What is Acoustic Hearing Loss?
Acoustic hearing loss, also known as acoustic trauma, is a common cause of sensory hearing loss. It occurs when a loud noise damages the hearing mechanisms in the inner ear. It typically occurs in only one ear, though repeated exposure to loud noises can result in both ears being damaged. While there are treatments available to those suffering from acoustic hearing loss, knowing the causes and symptoms is essential to preventing acoustic trauma as well as treating it.Causes
Understanding the cause of acoustic hearing loss begins with understanding how the eardrum works. Sounds cause the drum to vibrate, and small bones transmit that vibration to the inner ear. Inside the ear, there are almost 25,000 rows of hair cells that respond to particular pitches of sound, transmitting that information to the brain. Loud and sudden noises, such as a gunshot near the head or an explosion, can damage these hairs. Prolonged exposure to loud noises, such as music or machinery, can also damage them. With every hair cell that is damaged, a person loses the ability to hear that particular pitch of sound, which results in acoustic hearing loss.
- Acoustic Trauma Overview and Causes
- Acoustic Hearing Loss Causes
- Occupational Hearing Loss
- How We Hear
The symptoms of acoustic hearing loss can be partial or full loss of hearing or an incessant ringing in the ears, also known as tinnitus. People suffering from acoustic trauma often report a feeling of fullness in the ear, causing sounds to seem muffled. Because loud noises are often at a high frequency, the inability to hear high pitches or speak at a high frequency following a trauma is usually the first indicator for acoustic trauma. While many people recover their hearing completely within 48 hours after a trauma, it can also slowly get worse.
- Symptoms of Hearing Loss
- Symptoms of Noise Induced Hearing Loss
- Hearing Loss Symptoms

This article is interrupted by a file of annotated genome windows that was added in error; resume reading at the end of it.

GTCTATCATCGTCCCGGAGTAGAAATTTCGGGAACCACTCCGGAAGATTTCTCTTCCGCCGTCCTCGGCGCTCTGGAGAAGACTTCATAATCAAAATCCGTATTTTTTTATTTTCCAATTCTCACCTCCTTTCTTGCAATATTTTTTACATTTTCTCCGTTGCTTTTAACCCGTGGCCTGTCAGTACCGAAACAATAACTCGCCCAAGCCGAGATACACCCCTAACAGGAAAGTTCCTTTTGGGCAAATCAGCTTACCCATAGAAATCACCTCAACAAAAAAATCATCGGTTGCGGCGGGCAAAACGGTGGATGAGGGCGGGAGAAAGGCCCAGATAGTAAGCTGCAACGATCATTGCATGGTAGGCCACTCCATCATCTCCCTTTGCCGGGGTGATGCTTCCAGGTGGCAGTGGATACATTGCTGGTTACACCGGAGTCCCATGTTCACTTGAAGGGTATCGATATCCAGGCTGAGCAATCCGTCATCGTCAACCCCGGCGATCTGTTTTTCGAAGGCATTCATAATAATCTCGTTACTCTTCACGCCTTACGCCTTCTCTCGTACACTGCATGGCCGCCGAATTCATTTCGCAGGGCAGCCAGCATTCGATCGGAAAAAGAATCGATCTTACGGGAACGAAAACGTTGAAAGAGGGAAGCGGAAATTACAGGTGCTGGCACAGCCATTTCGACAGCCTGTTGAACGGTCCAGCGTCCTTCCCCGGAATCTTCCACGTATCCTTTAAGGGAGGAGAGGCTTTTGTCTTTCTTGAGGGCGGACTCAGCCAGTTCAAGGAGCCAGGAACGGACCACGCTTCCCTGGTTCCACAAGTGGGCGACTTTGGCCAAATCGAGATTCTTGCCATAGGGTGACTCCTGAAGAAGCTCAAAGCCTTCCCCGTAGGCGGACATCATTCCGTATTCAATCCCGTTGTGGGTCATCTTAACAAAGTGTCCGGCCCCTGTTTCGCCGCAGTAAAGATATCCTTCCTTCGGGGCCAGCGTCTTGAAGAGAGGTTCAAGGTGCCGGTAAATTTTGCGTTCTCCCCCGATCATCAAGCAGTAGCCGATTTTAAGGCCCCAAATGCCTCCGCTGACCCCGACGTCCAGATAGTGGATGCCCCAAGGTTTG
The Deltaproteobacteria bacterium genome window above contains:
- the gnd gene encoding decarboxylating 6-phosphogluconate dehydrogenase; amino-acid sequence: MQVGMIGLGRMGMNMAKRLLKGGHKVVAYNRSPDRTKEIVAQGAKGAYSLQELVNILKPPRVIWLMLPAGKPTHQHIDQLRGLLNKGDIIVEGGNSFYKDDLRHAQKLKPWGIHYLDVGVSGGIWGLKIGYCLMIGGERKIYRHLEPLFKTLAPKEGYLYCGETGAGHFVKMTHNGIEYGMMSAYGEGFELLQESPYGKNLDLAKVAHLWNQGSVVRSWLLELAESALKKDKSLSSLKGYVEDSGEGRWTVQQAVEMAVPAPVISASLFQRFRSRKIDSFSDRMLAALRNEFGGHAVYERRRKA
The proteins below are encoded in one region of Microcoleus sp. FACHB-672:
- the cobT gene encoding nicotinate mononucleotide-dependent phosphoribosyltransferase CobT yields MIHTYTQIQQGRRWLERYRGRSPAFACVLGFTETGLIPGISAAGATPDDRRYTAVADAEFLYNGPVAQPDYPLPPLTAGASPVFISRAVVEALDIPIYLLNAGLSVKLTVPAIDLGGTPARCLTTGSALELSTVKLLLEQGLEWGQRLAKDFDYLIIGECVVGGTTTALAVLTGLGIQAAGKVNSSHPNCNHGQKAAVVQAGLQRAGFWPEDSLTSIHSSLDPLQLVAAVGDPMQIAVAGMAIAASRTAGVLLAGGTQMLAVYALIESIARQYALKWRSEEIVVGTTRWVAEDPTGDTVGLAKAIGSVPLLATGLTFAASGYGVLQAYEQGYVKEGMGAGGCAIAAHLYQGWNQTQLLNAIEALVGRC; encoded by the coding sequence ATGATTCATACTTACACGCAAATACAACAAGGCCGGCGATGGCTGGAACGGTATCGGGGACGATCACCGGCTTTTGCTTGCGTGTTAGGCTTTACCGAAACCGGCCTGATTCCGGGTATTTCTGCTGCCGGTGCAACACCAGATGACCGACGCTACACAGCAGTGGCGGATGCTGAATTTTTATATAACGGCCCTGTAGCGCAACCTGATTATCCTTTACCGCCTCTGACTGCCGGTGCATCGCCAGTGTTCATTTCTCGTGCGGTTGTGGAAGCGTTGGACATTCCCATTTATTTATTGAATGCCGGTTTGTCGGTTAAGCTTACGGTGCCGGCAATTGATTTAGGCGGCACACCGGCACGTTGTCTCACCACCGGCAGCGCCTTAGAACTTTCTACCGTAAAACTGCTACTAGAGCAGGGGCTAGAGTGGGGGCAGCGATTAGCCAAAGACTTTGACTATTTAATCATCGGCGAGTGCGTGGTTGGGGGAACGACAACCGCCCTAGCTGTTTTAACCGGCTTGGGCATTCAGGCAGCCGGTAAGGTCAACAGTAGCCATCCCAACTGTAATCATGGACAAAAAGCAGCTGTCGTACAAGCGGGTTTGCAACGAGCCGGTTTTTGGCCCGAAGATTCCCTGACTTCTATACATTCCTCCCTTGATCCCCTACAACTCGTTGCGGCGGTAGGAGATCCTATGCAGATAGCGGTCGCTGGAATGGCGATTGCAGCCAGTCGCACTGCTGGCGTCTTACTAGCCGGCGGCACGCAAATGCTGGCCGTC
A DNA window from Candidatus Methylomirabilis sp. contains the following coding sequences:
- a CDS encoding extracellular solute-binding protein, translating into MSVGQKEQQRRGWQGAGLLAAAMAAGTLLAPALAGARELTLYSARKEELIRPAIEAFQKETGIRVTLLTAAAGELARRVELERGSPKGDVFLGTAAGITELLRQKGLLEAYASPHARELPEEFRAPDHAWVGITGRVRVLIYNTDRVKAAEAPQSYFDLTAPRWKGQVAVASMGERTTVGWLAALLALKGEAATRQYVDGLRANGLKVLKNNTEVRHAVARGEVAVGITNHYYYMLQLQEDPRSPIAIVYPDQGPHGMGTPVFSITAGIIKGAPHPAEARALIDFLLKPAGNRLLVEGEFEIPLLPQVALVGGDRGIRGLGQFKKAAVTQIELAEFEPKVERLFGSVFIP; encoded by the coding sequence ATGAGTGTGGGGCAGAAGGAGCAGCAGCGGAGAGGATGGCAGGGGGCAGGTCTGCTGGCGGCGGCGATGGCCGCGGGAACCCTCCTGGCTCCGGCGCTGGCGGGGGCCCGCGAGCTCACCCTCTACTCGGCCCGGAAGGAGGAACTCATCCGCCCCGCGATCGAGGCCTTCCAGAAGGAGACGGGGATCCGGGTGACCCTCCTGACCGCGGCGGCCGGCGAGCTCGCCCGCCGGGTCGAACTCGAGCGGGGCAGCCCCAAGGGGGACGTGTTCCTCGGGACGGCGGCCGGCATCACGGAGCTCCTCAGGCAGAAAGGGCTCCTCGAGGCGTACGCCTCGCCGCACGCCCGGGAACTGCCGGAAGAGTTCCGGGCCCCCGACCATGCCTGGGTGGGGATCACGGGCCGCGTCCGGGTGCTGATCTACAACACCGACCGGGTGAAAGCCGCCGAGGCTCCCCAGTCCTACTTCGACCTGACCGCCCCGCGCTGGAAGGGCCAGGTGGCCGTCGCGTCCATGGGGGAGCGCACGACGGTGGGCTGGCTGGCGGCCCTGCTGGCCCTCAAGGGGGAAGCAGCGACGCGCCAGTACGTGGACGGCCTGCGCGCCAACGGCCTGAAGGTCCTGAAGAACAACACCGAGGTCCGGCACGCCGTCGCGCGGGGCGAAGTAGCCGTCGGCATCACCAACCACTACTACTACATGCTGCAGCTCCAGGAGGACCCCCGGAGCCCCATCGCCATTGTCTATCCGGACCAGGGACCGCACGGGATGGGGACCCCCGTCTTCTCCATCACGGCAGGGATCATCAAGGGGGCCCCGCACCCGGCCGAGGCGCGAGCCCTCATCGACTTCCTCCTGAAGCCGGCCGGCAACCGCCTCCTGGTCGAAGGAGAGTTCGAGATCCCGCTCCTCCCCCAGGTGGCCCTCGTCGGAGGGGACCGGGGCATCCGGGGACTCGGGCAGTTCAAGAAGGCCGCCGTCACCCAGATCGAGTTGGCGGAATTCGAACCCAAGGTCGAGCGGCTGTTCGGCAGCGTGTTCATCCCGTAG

- Symptoms to Look For
There is usually no treatment for those suffering from permanent acoustic hearing loss. For those who have only experienced a minor trauma, the ears will naturally heal themselves, though the damage to the hair cells can be permanent even if there is no noticeable difference in one’s hearing. The goal of treatment for acoustic hearing loss is to protect the ear from further damage as well as aid those suffering in communication. This can be achieved with hearing aids and aural rehabilitation which teaches patients how to work and live with hearing loss. Once a physician diagnoses acoustic hearing loss, they will typically monitor the patient through periodic hearing tests to determine whether the condition is worsening.
Prevention is key when it comes to acoustic hearing loss. Even for those who have already suffered an acoustic trauma, prevention can protect them from any further loss of hearing. To prevent acoustic hearing loss, always wear protective ear plugs or muffs when around or working with loud equipment, as well as when shooting guns, driving motorcycles or using chain saws. Patients and those concerned about acoustic hearing loss should not listen to loud music over a long period. In general, preventing acoustic trauma is dependent on protecting the ears from loud noises as much as possible. Doing this will protect the hair cells in the inner ear and prevent them from becoming damaged.